[co-author: Erin Anderson - Articling Student]
Bill 206, Property Rights Statutes Amendments Act, 2020, 2nd Sess, 30th Leg, Alberta, 2020 (Bill 206) is a private member's bill currently at second reading in the Alberta Legislature. It includes amendments to Alberta's Responsible Energy Development Act (REDA) to require the Alberta Energy Regulator (AER) to provide notice and procedural rights to those who could be directly and adversely affected by its decision on an application.
The Bill would amend the Alberta Bill of Rights, RSA 2000, c A-14, to recognize an entitlement to compensation, and recourse to the courts to determine compensation payable, for the Crown's expropriation of property. It also amends the Alberta Land Stewardship Act, SA 2009, c A-26.8, including as it relates to rights to apply to the Crown for compensation when regional plans affect property rights. Moreover, it creates a new right to bring a claim against the Crown when regional plans affect statutory consents. It would end rights of adverse possession (squatter's rights) through amendments to the Land Titles Act, RSA 2000, c L-4, and the Limitations Act, RSA 2000, c L-12. It amends the REDA to require the AER to provide notice and procedural rights to those who could be directly and adversely affected by an application that the AER receives.
Section 5 of Bill 206 would amend the REDA to impose on the AER additional obligations from an application, such as an application under an energy resource enactment.
Currently, when the AER receives an application it must "ensure that public notice of the application is provided in accordance with the rules." The AER typically posts public notice of an application on its website. Any person who thinks they would be directly and adversely affected by the application can then file a statement of concern with the AER. The AER decides whether to conduct a hearing on the application and decides the application. If the AER conducts a hearing, then "a person who may be directly and adversely affected by the application is entitled to be heard at the hearing."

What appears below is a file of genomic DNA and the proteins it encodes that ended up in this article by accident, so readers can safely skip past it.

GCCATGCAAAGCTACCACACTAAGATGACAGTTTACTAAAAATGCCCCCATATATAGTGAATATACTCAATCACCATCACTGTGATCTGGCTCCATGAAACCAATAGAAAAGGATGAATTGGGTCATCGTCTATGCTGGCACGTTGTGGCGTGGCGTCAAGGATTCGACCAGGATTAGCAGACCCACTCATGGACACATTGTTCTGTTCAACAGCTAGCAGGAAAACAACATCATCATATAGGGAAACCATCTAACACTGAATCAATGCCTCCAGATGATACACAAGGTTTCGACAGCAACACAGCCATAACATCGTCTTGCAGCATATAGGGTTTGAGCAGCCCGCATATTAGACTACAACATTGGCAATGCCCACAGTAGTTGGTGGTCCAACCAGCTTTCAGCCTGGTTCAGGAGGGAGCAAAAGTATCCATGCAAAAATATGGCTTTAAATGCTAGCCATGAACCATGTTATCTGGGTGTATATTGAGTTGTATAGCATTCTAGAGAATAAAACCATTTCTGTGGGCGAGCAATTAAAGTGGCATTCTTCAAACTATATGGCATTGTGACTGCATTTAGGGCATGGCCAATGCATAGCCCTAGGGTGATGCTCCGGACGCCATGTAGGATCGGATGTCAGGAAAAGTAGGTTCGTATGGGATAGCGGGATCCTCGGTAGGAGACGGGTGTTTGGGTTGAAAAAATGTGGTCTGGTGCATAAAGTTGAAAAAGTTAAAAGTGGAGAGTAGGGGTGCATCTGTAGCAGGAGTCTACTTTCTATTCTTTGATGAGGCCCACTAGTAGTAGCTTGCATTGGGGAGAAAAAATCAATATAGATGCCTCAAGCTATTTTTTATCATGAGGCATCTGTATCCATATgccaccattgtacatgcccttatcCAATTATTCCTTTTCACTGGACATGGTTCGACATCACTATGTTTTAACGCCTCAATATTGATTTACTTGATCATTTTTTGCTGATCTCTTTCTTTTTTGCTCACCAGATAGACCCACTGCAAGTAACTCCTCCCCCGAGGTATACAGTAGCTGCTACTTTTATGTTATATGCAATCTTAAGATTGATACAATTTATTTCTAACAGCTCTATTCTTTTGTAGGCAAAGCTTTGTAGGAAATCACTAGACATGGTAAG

Bill 206 would replace the current notice provision in section 31 of the REDA and require the AER to take steps in addition to public notice. It would require the AER to "determine if the decision on the application could directly and adversely affect a person" and, if so, provide them with notice of the application and certain procedural rights. The proposed procedural rights include a reasonable opportunity for the person to learn about the application, to file a statement of concern, and to submit evidence that relates to the application or contradicts or explains material in the application. If the person would not have a fair opportunity to contradict or explain certain items without cross-examining the applicant, then they would be entitled to do so. The AER would also need to provide the person with an adequate opportunity to "make representations by way of argument to the AER or its hearing commissioners." As long as the person would have "an opportunity to make the representations adequately in writing," then the AER would not have to let them make oral representations, and also would not have to allow them legal representation except when a statutory provision requires a hearing.
Notably, these amendments would require the AER to determine whether its decision on an application could directly and adversely affect a person at first instance, as compared to the current process where it typically does not make that determination unless a person files a statement of concern or a request to participate in a hearing. This change may result in increased participation by property owners in application processes before the AER.
As currently drafted, the section of Bill 206 amending the REDA would come into force on January 1, 2021, along with the sections amending the Alberta Bill of Rights and Alberta Land Stewardship Act. The sections dealing with adverse possession would be considered to have come into force on the date of first reading (October 28, 2020). Bill 206 is still at second reading and is currently referred to a committee, so its contents and coming into force dates may change.